IDF, Gov’t Sites Bounce Back From OpIsrael Hack Attacks

YERUSHALAYIM -

Government and businesses in Israel were preparing Thursday for an annual cyber-attack organized by international hacker group Anonymous – or those purporting to act in their name – which for the past four years on April 7th has directed a large number of attacks on Israeli networks and servers. The organized attack, called OpIsrael, targets sites, databases, and internal networks belonging to the government, the IDF, and large and small businesses.

The group also attempts to steal data and reveal it to the public, WikiLeaks-style, and last year hackers were able to crack into a database that included the personal details of several hundred government workers. They were also able to get into the database of a credit card company and steal information relating to about 10,000 clients.

According to the hacker group, hackers had disabled 55 Israeli sites, including several belonging to the IDF, and several government sites. A cursory check of many of the sites indicated they were still working, although some were very slow to respond.

Anonymous is an amorphous collection of self-proclaimed “political hackers” who have taken credit for cyber-attacks in numerous countries in response to a wide variety of issues; groups claiming to be associated with Anonymous have attacked sites and businesses in the U.S., China, Iran, Syria and many other places. The organization has no identifiable structure or leadership, and it is thought that many of those who claim to be part of Anonymous are self-proclaimed.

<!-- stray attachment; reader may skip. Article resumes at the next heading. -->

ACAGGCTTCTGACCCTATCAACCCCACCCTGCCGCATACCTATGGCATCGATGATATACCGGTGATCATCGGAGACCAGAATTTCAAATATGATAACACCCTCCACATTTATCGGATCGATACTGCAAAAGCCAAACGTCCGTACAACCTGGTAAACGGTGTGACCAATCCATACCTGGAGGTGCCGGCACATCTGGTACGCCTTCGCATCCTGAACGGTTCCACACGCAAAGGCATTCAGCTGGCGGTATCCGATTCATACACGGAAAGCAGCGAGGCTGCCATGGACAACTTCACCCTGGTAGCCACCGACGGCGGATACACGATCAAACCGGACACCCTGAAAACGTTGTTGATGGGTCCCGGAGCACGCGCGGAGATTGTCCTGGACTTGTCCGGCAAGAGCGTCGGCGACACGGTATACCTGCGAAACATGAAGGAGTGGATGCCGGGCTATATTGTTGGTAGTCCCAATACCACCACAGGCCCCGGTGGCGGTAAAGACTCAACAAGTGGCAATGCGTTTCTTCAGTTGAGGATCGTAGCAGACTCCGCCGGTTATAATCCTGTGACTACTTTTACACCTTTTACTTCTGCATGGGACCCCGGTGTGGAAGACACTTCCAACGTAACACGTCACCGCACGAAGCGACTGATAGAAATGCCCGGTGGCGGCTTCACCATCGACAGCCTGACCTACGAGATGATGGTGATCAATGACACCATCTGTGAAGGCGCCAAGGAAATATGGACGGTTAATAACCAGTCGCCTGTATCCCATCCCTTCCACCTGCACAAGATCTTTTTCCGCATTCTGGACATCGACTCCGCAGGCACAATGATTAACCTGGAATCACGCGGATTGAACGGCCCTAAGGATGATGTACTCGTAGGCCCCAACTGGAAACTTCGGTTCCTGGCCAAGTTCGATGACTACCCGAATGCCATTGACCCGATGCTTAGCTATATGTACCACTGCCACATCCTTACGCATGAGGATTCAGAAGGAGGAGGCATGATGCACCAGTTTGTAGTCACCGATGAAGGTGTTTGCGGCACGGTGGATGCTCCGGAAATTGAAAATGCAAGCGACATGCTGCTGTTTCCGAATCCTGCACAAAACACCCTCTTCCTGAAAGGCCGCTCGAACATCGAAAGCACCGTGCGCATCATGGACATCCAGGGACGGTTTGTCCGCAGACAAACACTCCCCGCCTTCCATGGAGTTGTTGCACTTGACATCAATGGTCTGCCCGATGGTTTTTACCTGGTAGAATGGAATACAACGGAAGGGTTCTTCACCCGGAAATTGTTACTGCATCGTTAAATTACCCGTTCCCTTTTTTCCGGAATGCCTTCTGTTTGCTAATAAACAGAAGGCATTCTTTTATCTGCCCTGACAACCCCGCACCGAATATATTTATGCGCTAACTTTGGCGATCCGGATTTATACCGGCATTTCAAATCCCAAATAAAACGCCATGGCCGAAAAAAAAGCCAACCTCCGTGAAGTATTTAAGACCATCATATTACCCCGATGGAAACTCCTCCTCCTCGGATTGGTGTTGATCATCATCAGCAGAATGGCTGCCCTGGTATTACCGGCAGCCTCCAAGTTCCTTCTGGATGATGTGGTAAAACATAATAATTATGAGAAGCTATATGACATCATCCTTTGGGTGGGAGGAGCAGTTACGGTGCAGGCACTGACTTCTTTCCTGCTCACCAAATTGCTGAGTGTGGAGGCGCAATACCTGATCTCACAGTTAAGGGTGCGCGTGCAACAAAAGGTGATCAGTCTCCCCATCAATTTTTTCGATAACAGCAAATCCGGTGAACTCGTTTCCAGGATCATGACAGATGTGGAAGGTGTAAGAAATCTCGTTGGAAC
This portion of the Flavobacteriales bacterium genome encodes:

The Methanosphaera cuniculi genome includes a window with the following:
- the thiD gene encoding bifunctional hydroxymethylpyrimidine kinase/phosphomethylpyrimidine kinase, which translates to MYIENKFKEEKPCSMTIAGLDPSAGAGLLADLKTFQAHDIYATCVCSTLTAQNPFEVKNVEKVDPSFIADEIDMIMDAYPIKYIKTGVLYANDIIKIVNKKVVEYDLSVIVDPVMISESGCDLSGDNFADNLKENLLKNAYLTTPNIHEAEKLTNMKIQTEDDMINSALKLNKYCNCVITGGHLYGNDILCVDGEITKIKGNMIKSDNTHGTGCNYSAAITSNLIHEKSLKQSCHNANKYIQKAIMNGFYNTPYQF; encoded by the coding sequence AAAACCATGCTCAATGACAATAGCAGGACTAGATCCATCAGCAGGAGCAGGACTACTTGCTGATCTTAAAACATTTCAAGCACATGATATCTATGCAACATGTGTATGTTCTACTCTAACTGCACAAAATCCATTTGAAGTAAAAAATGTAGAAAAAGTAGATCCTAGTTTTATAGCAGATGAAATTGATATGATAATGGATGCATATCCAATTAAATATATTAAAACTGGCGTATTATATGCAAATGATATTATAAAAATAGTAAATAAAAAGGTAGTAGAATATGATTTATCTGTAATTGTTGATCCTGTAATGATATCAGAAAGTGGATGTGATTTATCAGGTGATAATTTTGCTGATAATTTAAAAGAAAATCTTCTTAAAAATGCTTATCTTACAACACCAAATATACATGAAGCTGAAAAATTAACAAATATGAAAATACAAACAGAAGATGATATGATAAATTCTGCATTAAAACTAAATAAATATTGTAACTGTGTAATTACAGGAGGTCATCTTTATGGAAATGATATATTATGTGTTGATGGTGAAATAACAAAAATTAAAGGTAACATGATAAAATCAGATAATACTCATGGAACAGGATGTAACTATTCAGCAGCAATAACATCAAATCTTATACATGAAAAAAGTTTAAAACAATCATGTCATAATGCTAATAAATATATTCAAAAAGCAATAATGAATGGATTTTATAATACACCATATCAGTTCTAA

On Thursday, there were reports of disruptions at several sites as hackers mounted Denial of Service (DDOS) attack, in which they attempt to overload servers with requests to the point where they shut down because they run out of memory. Most essential sites have mirrored backups and other mechanisms that enable them to restore service immediately.

Speaking at a recent cyber-security event, Prime Minister Binyamin Netanyahu touted Israel’s accomplishments in the area of cyber-security, stating that Israeli innovations were responsible for 10 percent of global cyber-security sales in 2015.